At Yukkuri Studio we create bags, laptop sleeves, coasters and pillows.
All our products are crafted with a fundamental respect for the environment and humankind.
That is why we choose to use ragged and worn jeans as a base for new products.
No new fabric is needed which means less waste.
Influenced by the traditional Japanese tecnhiques of Sashiko and Boro
we can guarantee the uniqueness of each item.
We want to contribute to a world of less waste.
Our repair service means your favourite jeans can still be worn for years to come.
Sashiko, which means ‘stitch’ or ‘little stab’ is an ancient Japanese mending technique.
Boro refers to ragged clothes being visibly mended through the use of Sashiko.
There can be Sashiko without Boro, but no Boro without Sashiko.
Sashiko is the ultimate way to repair worn denim in a visible way.
Do you have a question or special request?
Want to collaborate?
Get in touch, we would love to hear from you!
definition YUKKURI in japanese
slowly, at ease, restful, without hurry
My old, ragged yet favourite jeans brought me to the use of the traditional Japanese mending techniques;
Sashiko and Boro. With these techniques I visibly mended my old beloved jeans. Astonished by the results,
I further explored these ancient techniques. Sashiko is seen by many as the ultimate way to repair and upcycle ragged and worn denim,
in a visible way. One of a kind pieces come to life by using this handcrafted technique. These ancient Japanese techniques
are a great influence on my work as they guarantee each item is unique.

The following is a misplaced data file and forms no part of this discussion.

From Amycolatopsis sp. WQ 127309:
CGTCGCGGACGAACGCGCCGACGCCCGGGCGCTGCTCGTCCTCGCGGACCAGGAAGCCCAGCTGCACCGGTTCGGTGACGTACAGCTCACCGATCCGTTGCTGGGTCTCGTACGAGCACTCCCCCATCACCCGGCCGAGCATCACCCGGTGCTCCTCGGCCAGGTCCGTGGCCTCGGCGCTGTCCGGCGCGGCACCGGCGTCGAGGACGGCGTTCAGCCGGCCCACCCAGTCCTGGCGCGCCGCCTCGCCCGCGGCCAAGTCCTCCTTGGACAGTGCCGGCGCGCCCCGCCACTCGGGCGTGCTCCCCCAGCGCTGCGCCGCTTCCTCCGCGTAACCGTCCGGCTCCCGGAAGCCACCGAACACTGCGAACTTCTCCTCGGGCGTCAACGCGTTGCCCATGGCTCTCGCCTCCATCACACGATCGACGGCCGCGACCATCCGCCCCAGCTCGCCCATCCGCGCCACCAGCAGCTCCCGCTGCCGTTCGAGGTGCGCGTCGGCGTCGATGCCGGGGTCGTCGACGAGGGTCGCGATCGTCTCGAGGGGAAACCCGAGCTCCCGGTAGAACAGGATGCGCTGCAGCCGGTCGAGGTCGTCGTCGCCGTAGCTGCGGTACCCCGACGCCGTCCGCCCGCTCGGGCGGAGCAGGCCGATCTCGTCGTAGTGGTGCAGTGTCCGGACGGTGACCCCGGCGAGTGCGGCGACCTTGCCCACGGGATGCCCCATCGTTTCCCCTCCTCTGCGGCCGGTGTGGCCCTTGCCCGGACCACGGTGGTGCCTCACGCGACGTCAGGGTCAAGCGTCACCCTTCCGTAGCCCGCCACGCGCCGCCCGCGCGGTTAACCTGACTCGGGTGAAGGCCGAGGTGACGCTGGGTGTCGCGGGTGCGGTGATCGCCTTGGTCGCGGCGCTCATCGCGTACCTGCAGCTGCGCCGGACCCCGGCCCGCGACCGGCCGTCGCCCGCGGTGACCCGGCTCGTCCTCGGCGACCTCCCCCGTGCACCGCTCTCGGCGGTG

Yukkuri Studio arose out of this way of working. The name was chosen purposefully. Many Japanese words do not
have an absolute definition and ‘yukkuri’ is no exception. The term is Japanese for ‘slowly’, but has connotations
of being at ease or relaxing. These terms fit our drive to create in a sustainable and meaningful way. Working with
textiles, specifically denim, and adding our own personal recognazible signature brings us great pleasure.
Yukkuri products are unique and handmade as a reaction to the mass overproduction of clothing in the world.
By creating in a sustainable way we contribute to a cleaner and liveable world.
Helly Coppens, is a designer and craftsperson, with a great passion for textiles, yarns and hand crafted work in general. For many years she had been working in the Fast Fashion industry. An industry which is dominated by cheap and unsustainable methods of production. For many, clothing has become an article of no value. Helly no longer felt comfortable in this volatile world. That is why she chose to walk another path, one in which her creativity could be used in a more sustainable and meaningful way. She got inspired by Japanese mending techniques through her passion to work with tactile materials, crafting with thread and needle. Quality is always above quantity. This way of working is called ‘Slow Design’, where one gets to feel ‘zen’. This is a welcomed effect in a world which can be fast and volatile.
“Again and again I’m being challenged to make something new from leftover or discarded material. Re-evaluate textile waste, and make it more valuable again. Working with leftover material is not always easy, it is limiting. But these restrictions are pivotal for my design choices, they are the reason that my creativity is challenged continually.”
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